Air pollution is linked to almost 6 million premature births worldwide, according to a new study published in the journal PLOS Medicine.
Preterm birth is the leading cause of neonatal mortality worldwide, affecting more than 15 million infants every single year. Children with low birth weight or who are born prematurely also have higher rates of major illness throughout their lives.
In order to look at the reasons causing preterm birth, researchers at the University of California quantified preterm birth and low birthweight risks based on indoor and outdoor pollution exposure.
They found that the global incidence of preterm birth and low birthweight could be reduced by almost 78% if air pollution were minimised in Southeast Asia and sub-Saharan Africa, where indoor pollution is common and preterm birth rates are the highest in the world.
The researchers also found a significant risk from ambient air pollution in more developed parts of the world. For example, in the United States, outdoor air pollution is estimated to contribute to almost 12,000 preterm births in 2019.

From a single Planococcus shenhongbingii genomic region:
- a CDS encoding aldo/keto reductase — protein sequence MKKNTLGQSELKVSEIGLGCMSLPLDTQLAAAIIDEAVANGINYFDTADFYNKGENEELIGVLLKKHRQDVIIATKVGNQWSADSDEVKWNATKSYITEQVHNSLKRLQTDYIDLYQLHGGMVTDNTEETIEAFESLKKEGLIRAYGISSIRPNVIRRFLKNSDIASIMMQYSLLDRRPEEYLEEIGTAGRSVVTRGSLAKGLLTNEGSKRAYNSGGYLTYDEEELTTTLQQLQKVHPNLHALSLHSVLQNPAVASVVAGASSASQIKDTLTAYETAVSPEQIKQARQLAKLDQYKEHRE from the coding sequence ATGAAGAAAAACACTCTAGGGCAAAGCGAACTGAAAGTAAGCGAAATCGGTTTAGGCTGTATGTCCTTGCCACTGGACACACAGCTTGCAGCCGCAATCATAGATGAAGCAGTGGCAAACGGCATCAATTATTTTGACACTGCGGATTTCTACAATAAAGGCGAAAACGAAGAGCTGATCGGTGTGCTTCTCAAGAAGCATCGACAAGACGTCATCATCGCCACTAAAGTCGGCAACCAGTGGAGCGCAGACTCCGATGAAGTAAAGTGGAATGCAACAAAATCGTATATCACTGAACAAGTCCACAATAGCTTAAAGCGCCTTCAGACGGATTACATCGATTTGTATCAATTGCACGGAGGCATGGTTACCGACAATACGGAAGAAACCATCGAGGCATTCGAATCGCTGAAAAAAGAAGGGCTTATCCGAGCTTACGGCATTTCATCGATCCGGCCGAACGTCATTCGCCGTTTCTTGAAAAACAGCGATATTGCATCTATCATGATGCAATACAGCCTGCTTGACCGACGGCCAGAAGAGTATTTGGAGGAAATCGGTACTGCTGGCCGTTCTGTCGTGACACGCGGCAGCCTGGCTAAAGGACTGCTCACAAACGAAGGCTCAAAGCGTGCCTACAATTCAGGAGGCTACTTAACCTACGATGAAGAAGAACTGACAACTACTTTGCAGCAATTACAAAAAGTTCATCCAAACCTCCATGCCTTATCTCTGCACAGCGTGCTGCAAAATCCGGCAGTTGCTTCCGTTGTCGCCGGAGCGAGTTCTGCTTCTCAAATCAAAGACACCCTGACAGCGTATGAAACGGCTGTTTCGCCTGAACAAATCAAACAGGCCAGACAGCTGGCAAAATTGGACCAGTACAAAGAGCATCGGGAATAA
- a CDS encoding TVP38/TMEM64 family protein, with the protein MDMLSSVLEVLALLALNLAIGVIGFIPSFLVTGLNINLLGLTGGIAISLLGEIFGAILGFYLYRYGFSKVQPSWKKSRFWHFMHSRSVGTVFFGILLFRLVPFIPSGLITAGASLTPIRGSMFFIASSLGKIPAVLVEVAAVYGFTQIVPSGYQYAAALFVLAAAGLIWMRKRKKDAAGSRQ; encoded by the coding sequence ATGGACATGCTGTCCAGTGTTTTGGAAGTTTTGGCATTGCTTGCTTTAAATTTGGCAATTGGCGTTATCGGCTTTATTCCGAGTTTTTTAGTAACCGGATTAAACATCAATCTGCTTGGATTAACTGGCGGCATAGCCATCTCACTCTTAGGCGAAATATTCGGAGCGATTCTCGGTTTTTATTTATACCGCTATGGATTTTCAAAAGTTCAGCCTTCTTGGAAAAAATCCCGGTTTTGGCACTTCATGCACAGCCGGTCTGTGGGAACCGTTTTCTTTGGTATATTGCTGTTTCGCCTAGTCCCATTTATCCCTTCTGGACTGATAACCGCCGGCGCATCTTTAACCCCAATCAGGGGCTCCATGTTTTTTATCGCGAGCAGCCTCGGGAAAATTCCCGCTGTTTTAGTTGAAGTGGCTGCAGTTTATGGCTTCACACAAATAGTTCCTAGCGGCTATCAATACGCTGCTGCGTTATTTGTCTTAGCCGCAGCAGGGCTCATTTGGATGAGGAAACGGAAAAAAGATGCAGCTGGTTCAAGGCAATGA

This is the first study to include the impact of indoor air pollution, mostly from cooking stoves, which accounted for two-thirds of the measured effects.
Rakesh Ghosh, PhD, lead author of the study said: ‘The air pollution-attributable burden is enormous, yet with sufficient effort, it could be largely mitigated.”
‘With this new, global and more rigorously generated evidence, air pollution should now be considered a major driver of infant morbidity and mortality, not just of chronic adult diseases.
‘Our study suggests that taking measures to mitigate climate change and reduce air pollution levels will have significant health co-benefit for newborns.’
In related news, earlier this year Air Quality News investigated the worrying environmental factors that may be responsible for our declining fertility rates.
Photo by Omar Lopez